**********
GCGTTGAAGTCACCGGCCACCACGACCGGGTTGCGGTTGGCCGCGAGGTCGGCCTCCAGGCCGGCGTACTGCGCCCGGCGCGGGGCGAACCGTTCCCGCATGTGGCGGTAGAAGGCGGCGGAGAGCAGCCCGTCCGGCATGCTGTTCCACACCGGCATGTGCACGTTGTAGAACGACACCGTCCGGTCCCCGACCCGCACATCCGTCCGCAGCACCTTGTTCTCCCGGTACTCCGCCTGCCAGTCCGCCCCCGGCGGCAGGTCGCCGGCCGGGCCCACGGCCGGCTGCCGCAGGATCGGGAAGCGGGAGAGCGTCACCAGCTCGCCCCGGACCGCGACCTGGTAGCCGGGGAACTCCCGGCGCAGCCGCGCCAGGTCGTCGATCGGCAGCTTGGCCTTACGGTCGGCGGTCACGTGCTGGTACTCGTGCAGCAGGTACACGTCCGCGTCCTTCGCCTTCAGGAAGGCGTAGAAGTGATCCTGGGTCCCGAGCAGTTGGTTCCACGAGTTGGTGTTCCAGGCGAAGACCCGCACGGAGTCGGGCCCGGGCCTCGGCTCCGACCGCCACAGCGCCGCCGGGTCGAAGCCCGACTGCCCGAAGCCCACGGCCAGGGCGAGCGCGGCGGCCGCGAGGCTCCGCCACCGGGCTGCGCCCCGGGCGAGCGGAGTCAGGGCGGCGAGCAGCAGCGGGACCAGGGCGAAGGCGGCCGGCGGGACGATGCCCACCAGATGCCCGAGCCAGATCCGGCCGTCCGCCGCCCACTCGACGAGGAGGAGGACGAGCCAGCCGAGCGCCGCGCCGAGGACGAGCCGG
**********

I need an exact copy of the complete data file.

GCGTTGAAGTCACCGGCCACCACGACCGGGTTGCGGTTGGCCGCGAGGTCGGCCTCCAGGCCGGCGTACTGCGCCCGGCGCGGGGCGAACCGTTCCCGCATGTGGCGGTAGAAGGCGGCGGAGAGCAGCCCGTCCGGCATGCTGTTCCACACCGGCATGTGCACGTTGTAGAACGACACCGTCCGGTCCCCGACCCGCACATCCGTCCGCAGCACCTTGTTCTCCCGGTACTCCGCCTGCCAGTCCGCCCCCGGCGGCAGGTCGCCGGCCGGGCCCACGGCCGGCTGCCGCAGGATCGGGAAGCGGGAGAGCGTCACCAGCTCGCCCCGGACCGCGACCTGGTAGCCGGGGAACTCCCGGCGCAGCCGCGCCAGGTCGTCGATCGGCAGCTTGGCCTTACGGTCGGCGGTCACGTGCTGGTACTCGTGCAGCAGGTACACGTCCGCGTCCTTCGCCTTCAGGAAGGCGTAGAAGTGATCCTGGGTCCCGAGCAGTTGGTTCCACGAGTTGGTGTTCCAGGCGAAGACCCGCACGGAGTCGGGCCCGGGCCTCGGCTCCGACCGCCACAGCGCCGCCGGGTCGAAGCCCGACTGCCCGAAGCCCACGGCCAGGGCGAGCGCGGCGGCCGCGAGGCTCCGCCACCGGGCTGCGCCCCGGGCGAGCGGAGTCAGGGCGGCGAGCAGCAGCGGGACCAGGGCGAAGGCGGCCGGCGGGACGATGCCCACCAGATGCCCGAGCCAGATCCGGCCGTCCGCCGCCCACTCGACGAGGAGGAGGACGAGCCAGCCGAGCGCCGCGCCGAGGACGAGCCGG